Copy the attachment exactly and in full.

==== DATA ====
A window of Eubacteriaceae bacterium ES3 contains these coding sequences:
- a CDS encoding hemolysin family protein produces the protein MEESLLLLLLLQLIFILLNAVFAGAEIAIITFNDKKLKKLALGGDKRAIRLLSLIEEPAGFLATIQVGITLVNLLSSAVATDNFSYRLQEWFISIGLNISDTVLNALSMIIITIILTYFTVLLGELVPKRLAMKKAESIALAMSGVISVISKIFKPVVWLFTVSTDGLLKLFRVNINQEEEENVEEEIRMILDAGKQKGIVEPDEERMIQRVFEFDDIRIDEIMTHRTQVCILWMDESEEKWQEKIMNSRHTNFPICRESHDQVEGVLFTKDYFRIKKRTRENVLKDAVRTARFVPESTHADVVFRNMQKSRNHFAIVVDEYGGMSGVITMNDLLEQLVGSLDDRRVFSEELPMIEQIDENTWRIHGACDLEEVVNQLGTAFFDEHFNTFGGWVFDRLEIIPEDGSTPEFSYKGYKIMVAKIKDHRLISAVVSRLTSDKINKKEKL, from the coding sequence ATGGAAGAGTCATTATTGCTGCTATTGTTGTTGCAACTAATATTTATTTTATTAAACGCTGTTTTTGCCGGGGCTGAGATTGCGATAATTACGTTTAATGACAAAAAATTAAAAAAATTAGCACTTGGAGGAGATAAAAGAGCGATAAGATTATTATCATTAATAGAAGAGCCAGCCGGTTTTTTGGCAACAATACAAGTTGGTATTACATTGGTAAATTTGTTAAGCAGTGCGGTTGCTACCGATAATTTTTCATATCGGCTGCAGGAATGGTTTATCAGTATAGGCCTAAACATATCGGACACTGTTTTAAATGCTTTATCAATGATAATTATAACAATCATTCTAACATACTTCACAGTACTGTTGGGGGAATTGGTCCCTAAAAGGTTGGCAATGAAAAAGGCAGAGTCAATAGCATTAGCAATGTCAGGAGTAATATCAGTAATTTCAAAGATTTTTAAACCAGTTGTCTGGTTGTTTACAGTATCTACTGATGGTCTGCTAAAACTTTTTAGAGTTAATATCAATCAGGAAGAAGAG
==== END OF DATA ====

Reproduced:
A window of Eubacteriaceae bacterium ES3 contains these coding sequences:
- a CDS encoding hemolysin family protein produces the protein MEESLLLLLLLQLIFILLNAVFAGAEIAIITFNDKKLKKLALGGDKRAIRLLSLIEEPAGFLATIQVGITLVNLLSSAVATDNFSYRLQEWFISIGLNISDTVLNALSMIIITIILTYFTVLLGELVPKRLAMKKAESIALAMSGVISVISKIFKPVVWLFTVSTDGLLKLFRVNINQEEEENVEEEIRMILDAGKQKGIVEPDEERMIQRVFEFDDIRIDEIMTHRTQVCILWMDESEEKWQEKIMNSRHTNFPICRESHDQVEGVLFTKDYFRIKKRTRENVLKDAVRTARFVPESTHADVVFRNMQKSRNHFAIVVDEYGGMSGVITMNDLLEQLVGSLDDRRVFSEELPMIEQIDENTWRIHGACDLEEVVNQLGTAFFDEHFNTFGGWVFDRLEIIPEDGSTPEFSYKGYKIMVAKIKDHRLISAVVSRLTSDKINKKEKL, from the coding sequence ATGGAAGAGTCATTATTGCTGCTATTGTTGTTGCAACTAATATTTATTTTATTAAACGCTGTTTTTGCCGGGGCTGAGATTGCGATAATTACGTTTAATGACAAAAAATTAAAAAAATTAGCACTTGGAGGAGATAAAAGAGCGATAAGATTATTATCATTAATAGAAGAGCCAGCCGGTTTTTTGGCAACAATACAAGTTGGTATTACATTGGTAAATTTGTTAAGCAGTGCGGTTGCTACCGATAATTTTTCATATCGGCTGCAGGAATGGTTTATCAGTATAGGCCTAAACATATCGGACACTGTTTTAAATGCTTTATCAATGATAATTATAACAATCATTCTAACATACTTCACAGTACTGTTGGGGGAATTGGTCCCTAAAAGGTTGGCAATGAAAAAGGCAGAGTCAATAGCATTAGCAATGTCAGGAGTAATATCAGTAATTTCAAAGATTTTTAAACCAGTTGTCTGGTTGTTTACAGTATCTACTGATGGTCTGCTAAAACTTTTTAGAGTTAATATCAATCAGGAAGAAGAG